Branding or Content Feeling Dull? Add a Dash of Colour Psychology

Earlier we discussed how to make a strong brand (Why Your Branding Is Not Strong Enough), and we touched on colour theory. Time to get more in-depth.

Do you think McDonald’s uses yellow and red colours just because they like a hot colour palette? If so, is that true for most fast food companies? Because, if you pay attention you’ll notice most follow a similar colour palette. They can’t all just be fans of red!? You’d be surprised, it actually has to do with human psychology as colours play a role in convincing us to eat there. Marketing is kind of sneaky, hey?

It’s called the “Mustard & Ketchup Theory”, which is the idea that red and yellow are the perfect pairing to make us want to stop and stuff our faces with delicious food. Red has been known to make us feel warm, comforted, and loved; while yellow is attention-grabbing and some research suggests it even speeds up the metabolism (Newbold, 2017).

Colours make us feel certain ways whether we notice it or not. Sure, personalities play a part in how we individually perceive everyday life; but, in general, most people react similarly to specific colours.

So, when you were creating your company logo and brand did you consider colours based on what you like or what you wanted to say about your business?

I didn’t study psychology! How am I supposed to know this!?

The good news is –  if you hired a good designer they will have taken colour theory into consideration from the get-go.

There are books on colour psychology or you could Google it. (When has a blog ever told you to “Google it!?” But really, if you want to know how to convey a certain emotion with colour, search it up!)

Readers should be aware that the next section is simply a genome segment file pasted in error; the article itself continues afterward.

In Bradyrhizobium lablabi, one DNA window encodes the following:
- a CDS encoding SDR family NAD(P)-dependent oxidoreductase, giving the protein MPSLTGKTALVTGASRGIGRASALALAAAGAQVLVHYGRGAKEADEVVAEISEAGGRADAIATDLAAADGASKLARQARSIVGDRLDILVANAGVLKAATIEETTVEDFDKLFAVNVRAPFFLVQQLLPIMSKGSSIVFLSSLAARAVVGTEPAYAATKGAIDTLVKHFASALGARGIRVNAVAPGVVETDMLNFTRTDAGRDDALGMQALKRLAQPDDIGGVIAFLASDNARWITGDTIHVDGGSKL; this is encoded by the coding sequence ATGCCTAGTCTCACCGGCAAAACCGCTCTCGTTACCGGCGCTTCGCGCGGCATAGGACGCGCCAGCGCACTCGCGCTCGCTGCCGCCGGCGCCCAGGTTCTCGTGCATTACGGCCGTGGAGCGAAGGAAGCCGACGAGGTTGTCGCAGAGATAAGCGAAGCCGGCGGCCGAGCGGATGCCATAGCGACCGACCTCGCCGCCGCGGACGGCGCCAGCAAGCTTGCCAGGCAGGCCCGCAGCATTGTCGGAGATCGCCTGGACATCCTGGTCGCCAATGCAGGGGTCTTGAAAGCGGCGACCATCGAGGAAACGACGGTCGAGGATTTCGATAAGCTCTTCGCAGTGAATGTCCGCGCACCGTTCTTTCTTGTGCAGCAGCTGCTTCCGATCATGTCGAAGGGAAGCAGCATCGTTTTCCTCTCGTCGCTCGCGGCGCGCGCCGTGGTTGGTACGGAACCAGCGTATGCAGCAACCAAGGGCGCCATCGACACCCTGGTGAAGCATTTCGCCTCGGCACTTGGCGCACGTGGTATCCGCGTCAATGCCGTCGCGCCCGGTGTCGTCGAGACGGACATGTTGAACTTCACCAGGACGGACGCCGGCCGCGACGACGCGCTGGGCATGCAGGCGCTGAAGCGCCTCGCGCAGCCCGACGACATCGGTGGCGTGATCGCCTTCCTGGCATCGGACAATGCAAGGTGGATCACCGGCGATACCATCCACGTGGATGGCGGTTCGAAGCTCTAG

Let’s go over the basics:

Red – Boldness, urgency, prideful, angry, loud, excitement, passion, appetite

Pink – Female Gender, babies, softness, fancy, young

Green – Health, money, prosperity, environment, clean living, tranquility, thankfulness

Purple – Royalty, wealth, prestige, problem-solving

Blue – Peace (think United Nations), security, productivity, socialness, male gender

Yellow – Happy, optimistic

Orange – Adventure,

White – Minimalism, purity

Black – Luxurious, intelligence

Grey – Solidarity, depression, boring, minimalist, stone, coldness (DashBurst, 2014)

Be wary that colours can provoke different emotions, depending on the content given. Orange may mean adventure but can also mean caution. Blue can be perceived as sad or remind one of social platforms. Black can be paired with death but also luxury.

If you have time, we recommend reading this blog from Small Business Trends, as it goes over more branding, picking colours that go well together, where to use them, deeper into the artistic side of colour theory, and more!

jsm) specializes in social media and we can help your business stand out with branding, social strategy and website development.


Newbold, C. (2017, October 26). Red and Yellow Make Us Eat: How Restaurants Suck Us In. The Visual Communication Guy.

DashBurst. (2014, June 19). How to Use the Psychology of Colors When Marketing. Small Business Trends.

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